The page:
'Rasheeda Speaking': Theater Review

Monique Carboni
Fine performances don't fully compensate for the muddled aspects of this work examining office politics complicated by race

Dianne Wiest and Tonya Pinkins play warring office mates in Joel Drake Johnson's play marking Cynthia Nixon's directorial debut

Themes of office politics and underlying racism are provocatively if awkwardly handled in Joel Drake Johnson's comedy/drama now being given its New York premiere by Off-Broadway's The New Group after an acclaimed run in Chicago. Starring Dianne Wiest and Tonya Pickens and marking the directorial debut of actress Cynthia Nixon, Rasheeda Speaking never quite manages to put its ideas across in sufficiently coherent fashion, but it offers many arresting moments along the way.

Set in the reception area of a medical clinic, it involves the two office employees of a surgeon, Dr. Williams (Darren Goldstein). Ileen (Wiest) has been in his employ for eight years, and has just been promoted to the title of "office manager." Her co-worker is the African-American Jaclyn (Tonya Pinkins), who at the play's beginning is returning to work after five sick days which she explains were caused by all the "toxins" in the air.

Those toxins, which periodically cause Jaclyn to suffer from violent sneezing fits, are as symbolic as they are literal. The doctor, upset at the Jaclyn's poor attitude, wants to get rid of her, and enlists the loyal Ileen to drum up sufficient damaging information on her co-worker to satisfy Human Resources.

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When Jaclyn does return, she seems to live up to her introduction. Chagrined to discover Ileen's new title—"But there's only two of us," she points out—she's officiously rude to an elderly female patient, Rose (Patricia Conolly), who has committed the sin of showing up at the office without checking in downstairs first. Although Ilene quickly intervenes, the damage has been done, with Rose later commenting about Jaclyn's behavior, "It's in your culture…your way to get revenge for slavery."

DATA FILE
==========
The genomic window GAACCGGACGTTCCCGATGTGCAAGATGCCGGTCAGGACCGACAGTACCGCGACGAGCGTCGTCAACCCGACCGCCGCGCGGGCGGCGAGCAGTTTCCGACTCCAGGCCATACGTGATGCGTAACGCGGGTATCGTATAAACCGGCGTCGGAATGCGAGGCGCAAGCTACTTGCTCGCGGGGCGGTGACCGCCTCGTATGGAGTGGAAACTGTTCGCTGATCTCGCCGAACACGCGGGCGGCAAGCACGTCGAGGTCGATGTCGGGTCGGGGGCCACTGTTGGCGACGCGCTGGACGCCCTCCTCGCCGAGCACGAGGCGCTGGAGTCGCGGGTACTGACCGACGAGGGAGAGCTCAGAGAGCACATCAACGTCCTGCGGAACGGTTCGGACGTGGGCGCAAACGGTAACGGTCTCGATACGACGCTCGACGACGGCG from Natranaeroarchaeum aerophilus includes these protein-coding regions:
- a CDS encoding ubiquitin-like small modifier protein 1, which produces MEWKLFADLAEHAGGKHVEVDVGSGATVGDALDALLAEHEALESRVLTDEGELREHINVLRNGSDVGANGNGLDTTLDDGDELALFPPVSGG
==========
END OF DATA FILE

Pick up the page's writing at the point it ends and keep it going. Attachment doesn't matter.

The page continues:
The characters' interpersonal dynamic are endlessly intriguing. Ileen, who endlessly toadies to her employer, tells him that she thinks Jaclyn has a secret crush on him. Jaclyn at first attempts to modify her behavior by offering an apology to Rose, but then seems to be playing with Ileen's mind by switching the contents of her desk drawers. She also frequently injects racial elements to the proceedings, claiming among things that the doctor "doesn't like to socialize with black people."

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But even with its relatively brief 90-minute running time, the work proves repetitive in its depiction of the psychological mind games of its characters whose motivations prove frustratingly elusive. The playwright seems to be raising more questions than he can answer, seemingly more interested in stirring the plot than making the situations particularly credible.

That it works to the extent that it does is a testament to the two lead performers who handle their roles with impressive technical and emotional finesse. Wiest, playing a seeming milquetoast, carefully lets us see Ilene's passive-aggressive tendencies, while Pinkins leavens Jaclyn's more overt hostility with frequent doses of tart humor. Goldstein and Conolly offer solid support, vividly illustrating director Nixon's skill at handling actors.

There are missteps along the way, such as the penultimate scene whose conclusion would have made for a far more effective ending to the play (the vigorously clasping audience was clearly under the impression that it was over). But ultimately Rasheeda Speaking more closely resembles an actors' exercise than a fully fleshed-out work.

Cast: Dianne Wiest, Tonya Pinkens, Darren Goldstein, Patricia Conolly
Director: Cynthia Nixon
Playwright: Joel Drake Johnson
Set designer: Allen Moyer
Costume designer: Toni-Leslie James
Lighting designer: Jennifer Tipton
Sound designer and original music: David Van Tieghem
Presented by The New Group

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